Bethenny Frankel has accused Hollywood of exploiting reality TV stars, claiming that they will “work hard” while the actors and screenwriters go on strike.
The Screen Actors Guild (SAG-AFTRA) and the Writers Guild of America (WGA) are currently standing out on issues related to pay, streaming balances, and AI. The television and film industries have been greatly affected by the strikes, with most production being shut down until the strike is over.
On Thursday (July 20), Real housewives of New York City star Frankel, 52, took to Instagram to protest the treatment of reality TV stars.
“Reality TV stars are the stepchildren, the losers, the mules, the pack horses, the people the entertainment industry will rely on right now to carry the water and do the heavy lifting when the ‘real, real A-list Hollywood stars’ are on strike,” the former Bravo character said.
She went on to say that TV characters face different problems from actors: “We’re not actors, we don’t play other people, we don’t speak the words that were written for us.
She continued: “We are exposing ourselves, our families, our lives, our children. “And at what price? Reality TV exploits problems, goes bankrupt, falls off a wagon, doesn’t really have what you say you have, says something inappropriate, risks being canceled every time the camera starts.
Frankel claims that a young “reality star becoming” doesn’t always know what’s in their contract and that they sign their lives “just for a chance to be famous”.
“So just because Hollywood and the entertainment industry can tap into this green talent” doesn’t mean they should, she argues. “Contracts are designed to protect talent, not for a moment.”
Using the example of his years-long divorce from Jason Hoppy, Frankel criticized the media for “pumping”[ing] all the footage of Bethenny and Jason till the end of time”.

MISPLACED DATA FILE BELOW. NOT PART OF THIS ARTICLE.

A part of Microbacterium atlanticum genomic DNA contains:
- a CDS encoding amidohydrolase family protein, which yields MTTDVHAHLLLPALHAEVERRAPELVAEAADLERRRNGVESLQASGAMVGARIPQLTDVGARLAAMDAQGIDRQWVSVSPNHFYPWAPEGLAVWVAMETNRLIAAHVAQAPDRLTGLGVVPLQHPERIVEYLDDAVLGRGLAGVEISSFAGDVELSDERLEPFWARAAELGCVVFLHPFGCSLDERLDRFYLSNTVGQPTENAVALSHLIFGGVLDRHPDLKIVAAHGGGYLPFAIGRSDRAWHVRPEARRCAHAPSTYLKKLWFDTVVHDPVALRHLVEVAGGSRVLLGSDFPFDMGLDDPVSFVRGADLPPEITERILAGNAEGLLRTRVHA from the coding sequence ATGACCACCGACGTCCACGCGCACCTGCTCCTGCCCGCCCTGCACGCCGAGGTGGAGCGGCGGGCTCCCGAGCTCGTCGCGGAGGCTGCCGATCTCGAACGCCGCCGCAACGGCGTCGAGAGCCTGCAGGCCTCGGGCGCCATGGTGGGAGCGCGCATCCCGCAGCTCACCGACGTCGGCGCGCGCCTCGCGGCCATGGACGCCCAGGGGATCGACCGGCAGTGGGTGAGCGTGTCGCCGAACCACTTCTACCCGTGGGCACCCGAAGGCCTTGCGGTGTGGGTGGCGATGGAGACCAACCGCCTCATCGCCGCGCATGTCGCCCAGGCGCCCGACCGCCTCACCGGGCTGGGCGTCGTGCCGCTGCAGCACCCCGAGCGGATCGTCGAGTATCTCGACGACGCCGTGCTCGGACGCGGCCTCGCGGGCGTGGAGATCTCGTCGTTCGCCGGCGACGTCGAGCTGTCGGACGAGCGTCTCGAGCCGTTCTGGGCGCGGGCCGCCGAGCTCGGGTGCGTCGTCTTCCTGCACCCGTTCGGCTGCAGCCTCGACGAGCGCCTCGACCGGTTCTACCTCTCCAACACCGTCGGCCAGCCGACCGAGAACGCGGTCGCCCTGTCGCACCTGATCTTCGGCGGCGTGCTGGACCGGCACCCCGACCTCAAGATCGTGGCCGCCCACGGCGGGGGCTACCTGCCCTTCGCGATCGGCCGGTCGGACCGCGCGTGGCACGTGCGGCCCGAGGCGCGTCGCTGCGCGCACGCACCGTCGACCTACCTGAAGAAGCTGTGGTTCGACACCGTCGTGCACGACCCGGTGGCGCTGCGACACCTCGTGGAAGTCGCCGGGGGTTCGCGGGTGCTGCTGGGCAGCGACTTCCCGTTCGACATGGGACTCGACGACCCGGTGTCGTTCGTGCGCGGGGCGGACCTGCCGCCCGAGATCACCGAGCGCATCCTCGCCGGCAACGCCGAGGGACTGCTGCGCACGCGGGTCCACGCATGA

The two married in 2010 before announcing their separation in 2012. They filed for divorce in 2013, but things weren’t finalized until after a years-long financial and custody battle, which was finally resolved in 2016 and 2021, respectively.
After acknowledging that “minimum-wage nurses, teachers and staff” were also not being treated fairly, she explained: “This is a separate, very specific issue where people’s names and likenesses are used and exploited forever.”
Frankel goes on to claim that “we build the intellectual property” that networks and streamers monetize – “unseen talent.”
Her criticism comes during a hectic period for the entertainment industry, which has been shut down since last week when actors joined writers in a battle against streamers and studios for a fairer deal.
Meanwhile, on Wednesday (July 19), the theater union, the International Union of Theater Workers (IATSE), which represents more than 168,000 stage workers, called for a vote to allow the strike.
The IATSE said its employees under pink contracts could start going on strike as early as Friday morning.
The pink contract includes approximately 1,500 stage staff, hair and makeup artists, and IATSE costumers, who work in 45 theatrical performances, including 28 Broadway plays and 17 touring plays.